Insurance companies have long pressured lawmakers to make it difficult for folks who have been injured by medical malpractice to file lawsuits. They promote “tort reforms” on the idea that it’s somehow necessary to stem the tide of frivolous claims out there.
In reality, insurance companies just want to stem the tide of money that leaves their pockets when a doctor makes a serious mistake. One of the ways they’ve made filing a medical malpractice claim harder is through the use of pre-suit requirements.
What are pre-suit requirements?
In most cases, you can file an injury claim any time you want to file one — unless the person who injured you was a medical professional and your injury was related to your medical care.
Now, the normal rules for filing a claim go out the window. Instead, you have to follow certain steps:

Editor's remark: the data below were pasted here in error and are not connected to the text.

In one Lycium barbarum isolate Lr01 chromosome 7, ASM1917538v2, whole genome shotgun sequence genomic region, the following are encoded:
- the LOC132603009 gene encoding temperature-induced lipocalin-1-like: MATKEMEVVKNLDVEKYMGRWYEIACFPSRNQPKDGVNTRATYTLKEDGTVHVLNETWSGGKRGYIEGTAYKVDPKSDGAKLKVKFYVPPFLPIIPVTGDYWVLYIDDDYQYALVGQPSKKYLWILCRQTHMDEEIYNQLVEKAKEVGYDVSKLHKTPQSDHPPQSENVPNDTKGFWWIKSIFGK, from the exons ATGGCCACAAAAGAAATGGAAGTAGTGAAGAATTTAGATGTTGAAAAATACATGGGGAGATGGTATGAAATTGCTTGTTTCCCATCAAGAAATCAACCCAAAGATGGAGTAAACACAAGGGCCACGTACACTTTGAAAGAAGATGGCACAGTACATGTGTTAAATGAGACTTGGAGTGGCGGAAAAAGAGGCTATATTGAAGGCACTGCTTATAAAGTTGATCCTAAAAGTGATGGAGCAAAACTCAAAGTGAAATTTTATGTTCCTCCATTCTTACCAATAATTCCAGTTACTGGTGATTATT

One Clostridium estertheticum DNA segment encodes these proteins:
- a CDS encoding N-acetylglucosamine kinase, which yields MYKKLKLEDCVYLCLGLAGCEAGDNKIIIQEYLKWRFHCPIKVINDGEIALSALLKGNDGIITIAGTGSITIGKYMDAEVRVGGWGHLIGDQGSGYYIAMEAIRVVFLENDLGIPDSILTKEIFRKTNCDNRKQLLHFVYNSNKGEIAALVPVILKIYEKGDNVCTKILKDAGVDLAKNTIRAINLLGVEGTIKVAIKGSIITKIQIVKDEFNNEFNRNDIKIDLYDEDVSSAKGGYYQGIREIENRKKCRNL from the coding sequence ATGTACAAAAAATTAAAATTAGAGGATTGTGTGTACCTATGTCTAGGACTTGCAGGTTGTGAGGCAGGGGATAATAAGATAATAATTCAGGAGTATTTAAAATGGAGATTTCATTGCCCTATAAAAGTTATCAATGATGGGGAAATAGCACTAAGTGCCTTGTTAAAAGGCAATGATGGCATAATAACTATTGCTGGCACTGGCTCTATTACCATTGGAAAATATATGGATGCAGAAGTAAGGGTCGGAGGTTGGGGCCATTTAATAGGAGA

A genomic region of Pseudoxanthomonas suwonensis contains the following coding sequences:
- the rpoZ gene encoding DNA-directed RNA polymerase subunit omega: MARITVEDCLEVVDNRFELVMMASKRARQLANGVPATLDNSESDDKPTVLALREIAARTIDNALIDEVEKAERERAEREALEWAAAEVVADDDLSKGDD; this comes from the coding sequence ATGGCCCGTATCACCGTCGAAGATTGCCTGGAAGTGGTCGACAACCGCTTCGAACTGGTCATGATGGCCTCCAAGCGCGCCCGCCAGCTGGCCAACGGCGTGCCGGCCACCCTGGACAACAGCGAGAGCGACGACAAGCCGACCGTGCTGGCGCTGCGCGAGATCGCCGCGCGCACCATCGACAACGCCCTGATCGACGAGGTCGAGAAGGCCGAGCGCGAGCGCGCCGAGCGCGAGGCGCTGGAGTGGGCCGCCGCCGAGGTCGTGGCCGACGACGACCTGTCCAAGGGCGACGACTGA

- You need a qualified doctor to provide an affidavit that states their belief that your injuries are the product of malpractice.
- You have to send the proposed defendant (or defendants) a notice of intent to sue before you can actually initiate litigation.
- You have to wait 90 days to actually sue, during which the other party or parties can evaluate your claim, gather evidence and attempt to negotiate a settlement — or not.
Only once you get past these hurdles can you take your claim to court.
What should you do if you suspect malpractice?
Many people suspect that they or their loved one suffered from medical malpractice — but they don’t all follow through on their suspicions. If you think malpractice may have happened, take your story and any evidence you have to an experienced attorney here in Florida without delay.